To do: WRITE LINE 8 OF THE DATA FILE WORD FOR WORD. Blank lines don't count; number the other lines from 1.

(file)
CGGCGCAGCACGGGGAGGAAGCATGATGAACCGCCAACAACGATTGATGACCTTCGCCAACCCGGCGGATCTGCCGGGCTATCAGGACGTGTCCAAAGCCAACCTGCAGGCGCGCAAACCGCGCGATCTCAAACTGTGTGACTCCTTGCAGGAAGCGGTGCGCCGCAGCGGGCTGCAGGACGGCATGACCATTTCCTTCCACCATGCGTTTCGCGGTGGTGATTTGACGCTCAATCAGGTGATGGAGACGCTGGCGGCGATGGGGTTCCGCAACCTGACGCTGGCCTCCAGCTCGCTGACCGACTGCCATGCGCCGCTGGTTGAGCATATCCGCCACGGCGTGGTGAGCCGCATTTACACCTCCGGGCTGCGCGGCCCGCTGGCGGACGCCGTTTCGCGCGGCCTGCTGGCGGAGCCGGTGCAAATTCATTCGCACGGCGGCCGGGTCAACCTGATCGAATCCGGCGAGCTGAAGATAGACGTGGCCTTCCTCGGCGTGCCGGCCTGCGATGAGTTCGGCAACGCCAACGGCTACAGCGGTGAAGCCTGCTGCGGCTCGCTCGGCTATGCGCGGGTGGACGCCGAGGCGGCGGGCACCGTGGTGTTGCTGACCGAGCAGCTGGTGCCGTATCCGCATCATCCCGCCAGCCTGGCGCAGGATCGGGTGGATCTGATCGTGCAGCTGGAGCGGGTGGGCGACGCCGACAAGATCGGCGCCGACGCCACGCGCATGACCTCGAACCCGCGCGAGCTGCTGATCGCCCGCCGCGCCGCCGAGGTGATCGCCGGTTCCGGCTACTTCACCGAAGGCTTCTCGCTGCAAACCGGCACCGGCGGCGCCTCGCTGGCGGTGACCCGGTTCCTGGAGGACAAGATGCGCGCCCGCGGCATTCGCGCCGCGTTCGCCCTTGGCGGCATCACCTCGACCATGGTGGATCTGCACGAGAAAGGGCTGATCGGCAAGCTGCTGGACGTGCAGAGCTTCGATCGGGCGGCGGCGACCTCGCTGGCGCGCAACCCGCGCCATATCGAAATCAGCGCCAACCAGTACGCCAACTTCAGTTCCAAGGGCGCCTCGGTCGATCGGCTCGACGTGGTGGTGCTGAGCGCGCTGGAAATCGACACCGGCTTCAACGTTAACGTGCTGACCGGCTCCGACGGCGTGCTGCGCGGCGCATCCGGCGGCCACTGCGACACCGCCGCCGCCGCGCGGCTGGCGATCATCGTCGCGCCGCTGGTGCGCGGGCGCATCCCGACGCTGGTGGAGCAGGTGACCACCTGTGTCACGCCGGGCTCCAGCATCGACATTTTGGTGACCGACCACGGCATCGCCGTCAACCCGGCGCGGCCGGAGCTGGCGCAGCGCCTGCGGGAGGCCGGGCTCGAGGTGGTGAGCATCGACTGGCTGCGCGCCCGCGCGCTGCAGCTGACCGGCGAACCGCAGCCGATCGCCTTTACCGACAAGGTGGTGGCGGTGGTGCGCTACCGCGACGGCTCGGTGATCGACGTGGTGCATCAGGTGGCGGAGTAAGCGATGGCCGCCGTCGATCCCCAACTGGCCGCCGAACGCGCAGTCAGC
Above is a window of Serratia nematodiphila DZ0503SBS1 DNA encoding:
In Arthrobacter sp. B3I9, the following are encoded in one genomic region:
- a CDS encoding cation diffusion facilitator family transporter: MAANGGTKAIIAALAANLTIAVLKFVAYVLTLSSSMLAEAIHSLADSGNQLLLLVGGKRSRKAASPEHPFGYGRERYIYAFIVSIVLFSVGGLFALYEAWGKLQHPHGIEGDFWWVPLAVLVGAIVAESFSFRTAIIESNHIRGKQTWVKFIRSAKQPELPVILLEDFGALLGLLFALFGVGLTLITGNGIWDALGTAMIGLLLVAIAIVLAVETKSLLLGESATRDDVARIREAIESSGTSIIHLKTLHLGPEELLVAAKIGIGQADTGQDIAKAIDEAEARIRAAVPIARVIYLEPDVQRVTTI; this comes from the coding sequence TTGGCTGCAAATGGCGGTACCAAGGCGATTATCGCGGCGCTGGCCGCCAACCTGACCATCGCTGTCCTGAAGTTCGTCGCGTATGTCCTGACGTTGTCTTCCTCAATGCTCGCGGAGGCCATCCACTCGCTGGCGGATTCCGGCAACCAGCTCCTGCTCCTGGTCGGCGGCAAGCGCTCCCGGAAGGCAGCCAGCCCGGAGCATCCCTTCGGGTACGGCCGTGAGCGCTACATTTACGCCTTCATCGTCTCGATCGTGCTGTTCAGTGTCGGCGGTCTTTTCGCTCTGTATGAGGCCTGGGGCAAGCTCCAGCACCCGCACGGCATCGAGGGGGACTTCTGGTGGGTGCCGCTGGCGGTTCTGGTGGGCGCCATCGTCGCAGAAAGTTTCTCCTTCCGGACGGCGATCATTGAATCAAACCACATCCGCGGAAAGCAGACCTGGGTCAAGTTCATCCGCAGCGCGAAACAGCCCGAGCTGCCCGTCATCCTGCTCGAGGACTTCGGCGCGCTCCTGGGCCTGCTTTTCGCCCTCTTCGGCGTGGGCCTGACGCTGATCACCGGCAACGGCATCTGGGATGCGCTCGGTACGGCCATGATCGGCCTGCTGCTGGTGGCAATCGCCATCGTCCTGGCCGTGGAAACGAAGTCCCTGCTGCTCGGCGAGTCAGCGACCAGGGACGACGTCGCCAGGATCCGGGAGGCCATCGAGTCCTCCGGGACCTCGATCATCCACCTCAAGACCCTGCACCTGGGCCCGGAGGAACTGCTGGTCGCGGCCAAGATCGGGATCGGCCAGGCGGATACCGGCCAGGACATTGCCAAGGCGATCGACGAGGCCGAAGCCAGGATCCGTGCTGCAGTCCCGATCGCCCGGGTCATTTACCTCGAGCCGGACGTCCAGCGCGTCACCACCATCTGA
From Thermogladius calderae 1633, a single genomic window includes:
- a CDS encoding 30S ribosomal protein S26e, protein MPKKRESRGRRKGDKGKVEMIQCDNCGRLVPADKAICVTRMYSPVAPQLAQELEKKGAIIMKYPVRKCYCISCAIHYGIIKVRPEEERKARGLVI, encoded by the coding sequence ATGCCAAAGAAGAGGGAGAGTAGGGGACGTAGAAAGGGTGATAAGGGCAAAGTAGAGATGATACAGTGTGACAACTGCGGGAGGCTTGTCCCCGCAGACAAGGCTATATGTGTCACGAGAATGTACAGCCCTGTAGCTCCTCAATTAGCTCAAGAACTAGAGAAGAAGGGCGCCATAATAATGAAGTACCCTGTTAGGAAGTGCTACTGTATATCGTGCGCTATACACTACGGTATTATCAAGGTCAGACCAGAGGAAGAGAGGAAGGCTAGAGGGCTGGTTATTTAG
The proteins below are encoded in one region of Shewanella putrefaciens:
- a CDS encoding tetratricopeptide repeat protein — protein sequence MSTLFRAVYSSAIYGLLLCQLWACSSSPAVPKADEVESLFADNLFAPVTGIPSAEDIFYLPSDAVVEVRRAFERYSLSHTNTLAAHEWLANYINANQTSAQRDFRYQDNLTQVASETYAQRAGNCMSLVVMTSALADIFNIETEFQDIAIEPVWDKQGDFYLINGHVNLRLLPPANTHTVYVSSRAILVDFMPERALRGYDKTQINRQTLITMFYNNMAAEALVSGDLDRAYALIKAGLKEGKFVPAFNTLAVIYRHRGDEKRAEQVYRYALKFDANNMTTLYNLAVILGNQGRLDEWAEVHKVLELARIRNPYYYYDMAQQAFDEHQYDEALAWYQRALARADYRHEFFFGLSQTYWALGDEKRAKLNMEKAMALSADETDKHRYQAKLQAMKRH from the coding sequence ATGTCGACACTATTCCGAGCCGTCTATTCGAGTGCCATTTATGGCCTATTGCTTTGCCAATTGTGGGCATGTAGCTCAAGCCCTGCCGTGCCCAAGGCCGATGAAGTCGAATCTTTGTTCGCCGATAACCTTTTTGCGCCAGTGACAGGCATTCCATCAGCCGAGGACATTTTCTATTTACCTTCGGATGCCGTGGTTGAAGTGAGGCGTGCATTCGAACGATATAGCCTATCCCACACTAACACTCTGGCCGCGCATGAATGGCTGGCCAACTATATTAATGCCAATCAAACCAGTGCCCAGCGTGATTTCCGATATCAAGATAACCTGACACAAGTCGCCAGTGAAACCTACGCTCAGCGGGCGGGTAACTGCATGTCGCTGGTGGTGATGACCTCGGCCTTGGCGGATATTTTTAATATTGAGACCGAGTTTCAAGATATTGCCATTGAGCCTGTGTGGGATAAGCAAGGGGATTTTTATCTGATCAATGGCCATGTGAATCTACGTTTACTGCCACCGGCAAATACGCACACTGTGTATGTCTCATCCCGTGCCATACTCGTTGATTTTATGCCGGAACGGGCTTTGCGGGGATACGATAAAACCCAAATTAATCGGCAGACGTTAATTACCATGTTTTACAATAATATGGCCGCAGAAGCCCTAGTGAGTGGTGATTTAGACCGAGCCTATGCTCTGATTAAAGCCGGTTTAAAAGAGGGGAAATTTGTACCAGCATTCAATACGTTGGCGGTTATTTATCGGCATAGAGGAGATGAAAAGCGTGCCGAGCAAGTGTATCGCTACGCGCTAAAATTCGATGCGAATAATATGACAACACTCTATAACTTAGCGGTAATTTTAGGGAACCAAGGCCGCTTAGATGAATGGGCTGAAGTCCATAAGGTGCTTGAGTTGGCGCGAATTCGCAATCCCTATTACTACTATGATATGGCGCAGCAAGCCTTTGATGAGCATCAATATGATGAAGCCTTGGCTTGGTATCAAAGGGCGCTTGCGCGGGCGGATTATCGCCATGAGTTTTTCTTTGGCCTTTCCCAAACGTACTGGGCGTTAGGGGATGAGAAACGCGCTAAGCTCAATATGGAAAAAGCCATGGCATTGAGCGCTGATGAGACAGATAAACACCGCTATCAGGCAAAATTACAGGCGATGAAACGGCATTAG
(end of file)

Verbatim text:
- a CDS encoding tetratricopeptide repeat protein — protein sequence MSTLFRAVYSSAIYGLLLCQLWACSSSPAVPKADEVESLFADNLFAPVTGIPSAEDIFYLPSDAVVEVRRAFERYSLSHTNTLAAHEWLANYINANQTSAQRDFRYQDNLTQVASETYAQRAGNCMSLVVMTSALADIFNIETEFQDIAIEPVWDKQGDFYLINGHVNLRLLPPANTHTVYVSSRAILVDFMPERALRGYDKTQINRQTLITMFYNNMAAEALVSGDLDRAYALIKAGLKEGKFVPAFNTLAVIYRHRGDEKRAEQVYRYALKFDANNMTTLYNLAVILGNQGRLDEWAEVHKVLELARIRNPYYYYDMAQQAFDEHQYDEALAWYQRALARADYRHEFFFGLSQTYWALGDEKRAKLNMEKAMALSADETDKHRYQAKLQAMKRH from the coding sequence ATGTCGACACTATTCCGAGCCGTCTATTCGAGTGCCATTTATGGCCTATTGCTTTGCCAATTGTGGGCATGTAGCTCAAGCCCTGCCGTGCCCAAGGCCGATGAAGTCGAATCTTTGTTCGCCGATAACCTTTTTGCGCCAGTGACAGGCATTCCATCAGCCGAGGACATTTTCTATTTACCTTCGGATGCCGTGGTTGAAGTGAGGCGTGCATTCGAACGATATAGCCTATCCCACACTAACACTCTGGCCGCGCATGAATGGCTGGCCAACTATATTAATGCCAATCAAACCAGTGCCCAGCGTGATTTCCGATATCAAGATAACCTGACACAAGTCGCCAGTGAAACCTACGCTCAGCGGGCGGGTAACTGCATGTCGCTGGTGGTGATGACCTCGGCCTTGGCGGATATTTTTAATATTGAGACCGAGTTTCAAGATATTGCCATTGAGCCTGTGTGGGATAAGCAAGGGGATTTTTATCTGATCAATGGCCATGTGAATCTACGTTTACTGCCACCGGCAAATACGCACACTGTGTATGTCTCATCCCGTGCCATACTCGTTGATTTTATGCCGGAACGGGCTTTGCGGGGATACGATAAAACCCAAATTAATCGGCAGACGTTAATTACCATGTTTTACAATAATATGGCCGCAGAAGCCCTAGTGAGTGGTGATTTAGACCGAGCCTATGCTCTGATTAAAGCCGGTTTAAAAGAGGGGAAATTTGTACCAGCATTCAATACGTTGGCGGTTATTTATCGGCATAGAGGAGATGAAAAGCGTGCCGAGCAAGTGTATCGCTACGCGCTAAAATTCGATGCGAATAATATGACAACACTCTATAACTTAGCGGTAATTTTAGGGAACCAAGGCCGCTTAGATGAATGGGCTGAAGTCCATAAGGTGCTTGAGTTGGCGCGAATTCGCAATCCCTATTACTACTATGATATGGCGCAGCAAGCCTTTGATGAGCATCAATATGATGAAGCCTTGGCTTGGTATCAAAGGGCGCTTGCGCGGGCGGATTATCGCCATGAGTTTTTCTTTGGCCTTTCCCAAACGTACTGGGCGTTAGGGGATGAGAAACGCGCTAAGCTCAATATGGAAAAAGCCATGGCATTGAGCGCTGATGAGACAGATAAACACCGCTATCAGGCAAAATTACAGGCGATGAAACGGCATTAG